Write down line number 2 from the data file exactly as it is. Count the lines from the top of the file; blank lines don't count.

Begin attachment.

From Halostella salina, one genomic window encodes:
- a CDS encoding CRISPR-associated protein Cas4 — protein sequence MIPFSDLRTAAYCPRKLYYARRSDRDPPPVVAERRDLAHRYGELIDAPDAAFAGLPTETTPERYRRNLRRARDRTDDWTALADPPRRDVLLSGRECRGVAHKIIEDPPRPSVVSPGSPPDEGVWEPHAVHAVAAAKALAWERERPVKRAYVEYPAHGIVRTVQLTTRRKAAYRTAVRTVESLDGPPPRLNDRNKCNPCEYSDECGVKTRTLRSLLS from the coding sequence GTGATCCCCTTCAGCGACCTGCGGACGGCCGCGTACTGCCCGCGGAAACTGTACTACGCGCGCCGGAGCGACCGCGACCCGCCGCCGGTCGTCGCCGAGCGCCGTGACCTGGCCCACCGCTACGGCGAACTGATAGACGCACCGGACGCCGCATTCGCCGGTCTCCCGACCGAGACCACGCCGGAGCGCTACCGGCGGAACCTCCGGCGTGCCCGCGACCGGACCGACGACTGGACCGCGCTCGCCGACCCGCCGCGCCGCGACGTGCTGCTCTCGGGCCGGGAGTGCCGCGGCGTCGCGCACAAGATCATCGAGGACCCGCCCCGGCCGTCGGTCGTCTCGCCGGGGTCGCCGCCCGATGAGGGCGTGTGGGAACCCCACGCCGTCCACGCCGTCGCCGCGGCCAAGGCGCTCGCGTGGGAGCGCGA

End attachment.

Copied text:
- a CDS encoding CRISPR-associated protein Cas4 — protein sequence MIPFSDLRTAAYCPRKLYYARRSDRDPPPVVAERRDLAHRYGELIDAPDAAFAGLPTETTPERYRRNLRRARDRTDDWTALADPPRRDVLLSGRECRGVAHKIIEDPPRPSVVSPGSPPDEGVWEPHAVHAVAAAKALAWERERPVKRAYVEYPAHGIVRTVQLTTRRKAAYRTAVRTVESLDGPPPRLNDRNKCNPCEYSDECGVKTRTLRSLLS from the coding sequence GTGATCCCCTTCAGCGACCTGCGGACGGCCGCGTACTGCCCGCGGAAACTGTACTACGCGCGCCGGAGCGACCGCGACCCGCCGCCGGTCGTCGCCGAGCGCCGTGACCTGGCCCACCGCTACGGCGAACTGATAGACGCACCGGACGCCGCATTCGCCGGTCTCCCGACCGAGACCACGCCGGAGCGCTACCGGCGGAACCTCCGGCGTGCCCGCGACCGGACCGACGACTGGACCGCGCTCGCCGACCCGCCGCGCCGCGACGTGCTGCTCTCGGGCCGGGAGTGCCGCGGCGTCGCGCACAAGATCATCGAGGACCCGCCCCGGCCGTCGGTCGTCTCGCCGGGGTCGCCGCCCGATGAGGGCGTGTGGGAACCCCACGCCGTCCACGCCGTCGCCGCGGCCAAGGCGCTCGCGTGGGAGCGCGA